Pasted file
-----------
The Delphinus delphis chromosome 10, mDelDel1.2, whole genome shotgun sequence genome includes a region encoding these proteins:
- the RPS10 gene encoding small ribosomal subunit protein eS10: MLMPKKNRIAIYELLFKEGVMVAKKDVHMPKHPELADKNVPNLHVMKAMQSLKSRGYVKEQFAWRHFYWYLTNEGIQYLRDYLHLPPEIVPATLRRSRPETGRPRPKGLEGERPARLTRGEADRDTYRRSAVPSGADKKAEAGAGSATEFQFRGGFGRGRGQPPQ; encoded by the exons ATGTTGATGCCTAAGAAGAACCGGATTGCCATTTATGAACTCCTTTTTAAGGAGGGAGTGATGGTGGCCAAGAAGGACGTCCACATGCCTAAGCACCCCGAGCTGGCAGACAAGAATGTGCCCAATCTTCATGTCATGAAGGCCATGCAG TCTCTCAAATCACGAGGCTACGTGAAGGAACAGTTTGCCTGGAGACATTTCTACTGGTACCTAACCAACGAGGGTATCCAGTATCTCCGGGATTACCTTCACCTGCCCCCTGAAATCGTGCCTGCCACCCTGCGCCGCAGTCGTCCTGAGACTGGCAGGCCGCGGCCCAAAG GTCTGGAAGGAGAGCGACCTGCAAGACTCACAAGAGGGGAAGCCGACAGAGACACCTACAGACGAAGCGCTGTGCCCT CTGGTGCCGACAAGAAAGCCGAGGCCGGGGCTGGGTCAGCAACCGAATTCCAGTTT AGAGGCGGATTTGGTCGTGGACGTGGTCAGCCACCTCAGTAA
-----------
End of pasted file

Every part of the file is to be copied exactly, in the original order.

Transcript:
The Delphinus delphis chromosome 10, mDelDel1.2, whole genome shotgun sequence genome includes a region encoding these proteins:
- the RPS10 gene encoding small ribosomal subunit protein eS10: MLMPKKNRIAIYELLFKEGVMVAKKDVHMPKHPELADKNVPNLHVMKAMQSLKSRGYVKEQFAWRHFYWYLTNEGIQYLRDYLHLPPEIVPATLRRSRPETGRPRPKGLEGERPARLTRGEADRDTYRRSAVPSGADKKAEAGAGSATEFQFRGGFGRGRGQPPQ; encoded by the exons ATGTTGATGCCTAAGAAGAACCGGATTGCCATTTATGAACTCCTTTTTAAGGAGGGAGTGATGGTGGCCAAGAAGGACGTCCACATGCCTAAGCACCCCGAGCTGGCAGACAAGAATGTGCCCAATCTTCATGTCATGAAGGCCATGCAG TCTCTCAAATCACGAGGCTACGTGAAGGAACAGTTTGCCTGGAGACATTTCTACTGGTACCTAACCAACGAGGGTATCCAGTATCTCCGGGATTACCTTCACCTGCCCCCTGAAATCGTGCCTGCCACCCTGCGCCGCAGTCGTCCTGAGACTGGCAGGCCGCGGCCCAAAG GTCTGGAAGGAGAGCGACCTGCAAGACTCACAAGAGGGGAAGCCGACAGAGACACCTACAGACGAAGCGCTGTGCCCT CTGGTGCCGACAAGAAAGCCGAGGCCGGGGCTGGGTCAGCAACCGAATTCCAGTTT AGAGGCGGATTTGGTCGTGGACGTGGTCAGCCACCTCAGTAA